There is a new buzz in town: teach India, the latest campaign by a leading newspaper group. Larger than life posters, glitzy TV ads, Bollywood brand ambassadors, a dynamic website, heart rendering memories: the stage is set to make India literate, or so the well designed and implemented campaign would want us to believe. As an NGO who has been in the teaching business for almost a decade we qualified as partners and I received the concept note of the campaign.
Amongst other things the teach India wants to : Inspire, motivate and mobilize people to volunteer for education and be more socially active citizens and build a more cohesive and inclusive society based on trust and reciprocity through bridging people from different backgrounds in order to fight discrimination and marginalization. Is this not what many of us have been wanting and trying to achieve for a long long time.
The campaign like every other media campaign is short: 3 months, at the end of which a monitoring process will begin to check the impact of the classes and the efficacy of the program. Wow, wish things would be that easy.
My mind went back a few years to the time when we too at pwhy had tried to inspire, motivate, mobilize people to be more socially active. I remembered the day when after having been in the glare another media campaign, replete with glitzy ads, Bollywood stars et al, I had sought help for our just one rupee campaign, where we did not ask for two hours of any one’s time, but just a simple rupee a day to teach India! The fact, as I realised just a few minutes ago, that I have even removed the campaign form our website, speaks for itself. The idea failed, no one was mobilised, inspired or motivated. A handful did come forward but the impact of such an option could only be felt if it withstood the test of time and became part of one’s life, almost like an old and bad habit!
For months I tried to flog the dead horse but soon realised it was mission impossible. I did many a post mortem but must admit could not find one valid reason that perhaps could have been addressed. There were many: people got bored and tired of one cause and wanted new ones; people preferred spending their money to help dramatic and heart rendering causes: a heart surgery, a tsunami…or simply coming with packets of food and feeding poor kids! Things had to be visible and the only visibility one could proffer were pictures of kids learning, exams results or some passionate blogs. Not enough to keep them interested and have them make the effort to remember the next month’s or year’s cheque. I had failed to motivated, inspire, mobilise people to give a simple coin, one that would not even been missed.
Soon the just one rupee a day dream was set to rest without much ado. But the teach India campaign bought it all to the fore and for more reasons than one. If India is to change for the better we all have to accept and assume our part of responsibility and cannot simply hope that government policies and a handful of committed NGOs will do the magic. And though the teach India campaign has all the right ingredients for success why is it that I feel that it will just wane away after the blitz is over. Am I simply getting jaded and tired.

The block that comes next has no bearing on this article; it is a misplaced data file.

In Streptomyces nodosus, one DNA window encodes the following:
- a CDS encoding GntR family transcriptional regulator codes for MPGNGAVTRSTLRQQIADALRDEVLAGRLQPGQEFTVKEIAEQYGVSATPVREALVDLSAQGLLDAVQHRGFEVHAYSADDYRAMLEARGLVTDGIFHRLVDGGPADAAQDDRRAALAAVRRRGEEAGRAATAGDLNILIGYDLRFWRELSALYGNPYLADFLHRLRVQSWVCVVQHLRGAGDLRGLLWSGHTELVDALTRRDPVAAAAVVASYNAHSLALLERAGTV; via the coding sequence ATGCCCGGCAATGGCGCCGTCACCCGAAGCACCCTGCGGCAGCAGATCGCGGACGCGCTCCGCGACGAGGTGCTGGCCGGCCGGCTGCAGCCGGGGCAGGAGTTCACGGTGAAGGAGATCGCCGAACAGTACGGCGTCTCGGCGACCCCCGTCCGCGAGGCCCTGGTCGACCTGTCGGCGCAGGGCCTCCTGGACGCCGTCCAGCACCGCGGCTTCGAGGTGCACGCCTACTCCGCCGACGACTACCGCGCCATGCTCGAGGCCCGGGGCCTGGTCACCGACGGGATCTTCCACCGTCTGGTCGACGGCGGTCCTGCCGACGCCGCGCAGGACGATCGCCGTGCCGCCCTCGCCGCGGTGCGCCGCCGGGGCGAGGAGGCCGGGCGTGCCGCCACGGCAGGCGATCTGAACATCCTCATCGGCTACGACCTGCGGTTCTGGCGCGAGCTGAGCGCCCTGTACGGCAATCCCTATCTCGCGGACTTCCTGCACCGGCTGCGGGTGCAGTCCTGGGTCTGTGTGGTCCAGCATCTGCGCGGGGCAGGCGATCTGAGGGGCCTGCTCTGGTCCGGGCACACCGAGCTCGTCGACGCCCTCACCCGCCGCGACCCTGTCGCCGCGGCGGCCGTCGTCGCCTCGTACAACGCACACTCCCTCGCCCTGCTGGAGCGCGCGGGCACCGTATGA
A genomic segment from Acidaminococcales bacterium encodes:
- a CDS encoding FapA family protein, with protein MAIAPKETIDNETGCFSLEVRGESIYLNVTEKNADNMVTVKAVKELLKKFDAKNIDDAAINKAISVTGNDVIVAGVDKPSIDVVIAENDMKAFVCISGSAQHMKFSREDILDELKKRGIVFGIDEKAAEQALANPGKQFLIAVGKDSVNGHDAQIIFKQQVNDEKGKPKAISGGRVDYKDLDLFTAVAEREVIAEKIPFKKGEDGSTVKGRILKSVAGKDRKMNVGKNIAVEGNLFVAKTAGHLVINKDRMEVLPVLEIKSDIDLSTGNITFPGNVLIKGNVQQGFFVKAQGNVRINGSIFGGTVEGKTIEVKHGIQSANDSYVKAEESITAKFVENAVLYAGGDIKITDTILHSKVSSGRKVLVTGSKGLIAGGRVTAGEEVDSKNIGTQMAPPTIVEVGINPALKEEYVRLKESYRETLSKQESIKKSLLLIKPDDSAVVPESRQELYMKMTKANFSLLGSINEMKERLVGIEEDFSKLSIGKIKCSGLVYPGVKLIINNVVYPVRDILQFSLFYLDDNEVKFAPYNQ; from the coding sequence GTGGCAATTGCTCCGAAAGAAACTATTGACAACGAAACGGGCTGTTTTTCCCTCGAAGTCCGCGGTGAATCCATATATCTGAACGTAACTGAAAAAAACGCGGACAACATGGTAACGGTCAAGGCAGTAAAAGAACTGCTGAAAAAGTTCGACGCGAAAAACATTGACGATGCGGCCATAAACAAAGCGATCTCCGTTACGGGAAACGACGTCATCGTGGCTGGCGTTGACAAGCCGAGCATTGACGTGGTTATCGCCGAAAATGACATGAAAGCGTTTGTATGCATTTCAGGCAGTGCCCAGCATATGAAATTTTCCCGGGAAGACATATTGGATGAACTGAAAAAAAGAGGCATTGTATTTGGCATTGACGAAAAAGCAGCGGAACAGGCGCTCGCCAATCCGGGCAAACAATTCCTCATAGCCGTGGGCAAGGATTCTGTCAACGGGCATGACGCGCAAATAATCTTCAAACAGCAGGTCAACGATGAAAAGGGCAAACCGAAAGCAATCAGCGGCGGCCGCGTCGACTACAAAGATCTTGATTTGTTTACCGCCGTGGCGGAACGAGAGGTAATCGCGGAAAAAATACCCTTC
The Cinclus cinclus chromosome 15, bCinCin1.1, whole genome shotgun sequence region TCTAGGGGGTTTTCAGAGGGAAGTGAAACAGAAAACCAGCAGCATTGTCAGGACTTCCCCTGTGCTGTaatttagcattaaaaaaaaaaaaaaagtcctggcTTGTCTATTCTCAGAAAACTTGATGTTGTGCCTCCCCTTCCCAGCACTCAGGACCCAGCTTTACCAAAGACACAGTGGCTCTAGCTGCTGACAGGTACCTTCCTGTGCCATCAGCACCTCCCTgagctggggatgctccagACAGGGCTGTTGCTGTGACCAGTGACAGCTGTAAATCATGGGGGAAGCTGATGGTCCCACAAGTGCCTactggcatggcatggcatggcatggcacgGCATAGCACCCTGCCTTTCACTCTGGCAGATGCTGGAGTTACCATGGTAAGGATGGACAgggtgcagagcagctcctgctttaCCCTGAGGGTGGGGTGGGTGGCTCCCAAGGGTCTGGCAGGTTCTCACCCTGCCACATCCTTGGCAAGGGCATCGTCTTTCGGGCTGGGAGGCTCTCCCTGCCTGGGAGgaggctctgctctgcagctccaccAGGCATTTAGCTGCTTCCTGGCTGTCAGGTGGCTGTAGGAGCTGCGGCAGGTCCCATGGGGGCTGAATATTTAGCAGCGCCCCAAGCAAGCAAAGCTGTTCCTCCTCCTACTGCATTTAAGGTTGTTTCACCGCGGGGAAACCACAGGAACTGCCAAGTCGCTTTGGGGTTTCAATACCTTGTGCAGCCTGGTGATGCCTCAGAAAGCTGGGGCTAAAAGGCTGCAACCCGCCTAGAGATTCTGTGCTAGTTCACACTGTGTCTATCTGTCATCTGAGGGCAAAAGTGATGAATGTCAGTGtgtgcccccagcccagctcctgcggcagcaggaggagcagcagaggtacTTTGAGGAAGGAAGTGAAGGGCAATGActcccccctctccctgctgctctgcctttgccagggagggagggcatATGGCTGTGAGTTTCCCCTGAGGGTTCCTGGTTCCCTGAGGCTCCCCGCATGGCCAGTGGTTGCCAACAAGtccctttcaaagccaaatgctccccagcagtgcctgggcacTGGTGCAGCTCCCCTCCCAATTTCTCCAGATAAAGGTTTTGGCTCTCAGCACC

It would be terribly unfair to a bunch of people from different walks of life if I ended my post here leaving all and sundry to believe that no one can get mobilised, motivated, inspired. We have been in the teach India business for almost ten long and exciting years and can boast of great track record (no failures in school, good results in Boards, kids gainfully and well employed) and this is because we managed to find, mobilise, inspire, motivate a great bunch of human beings that form what we proudly call the project why team! We did not have media campaigns, Bollywood stars or any such drama, we simply spoke to their hearts. Our teachers do not have swanky degrees or MNC jobs. They are simple Indians with a few years of schooling and loads of common sense. They belong to the strata we normally fail to acknowledge and often pass by. They are rich in commitment and goodwill and give themselves wholeheartedly to the work entrusted to them. And boy they do it well. To them all I can say is chapeau bas!
Over the past years they have been helped by another bunch of rare beings that go by the name of volunteers. They come form faraway lands: Singapore, France, the US an UK, Italy, Germany, Holland and other lands. They come from famed Universities and Business Schools. They are your would be honchos. They brave the heat, the stench, the mosquitoes and the spicy food and spend what is often their holidays teaching India. They do not need media campaigns to motivate, inspire or mobilise them: they simply follow their heart. To them again chapeau bas!
Teach India is undoubtedly a brave campaign which we would want to believe has been launched for all the right reasons. Its success depends on each one of us and our ability to carry on after the limelight has faded away.
You can see how we at pwhy teach India by flicking through these pictures.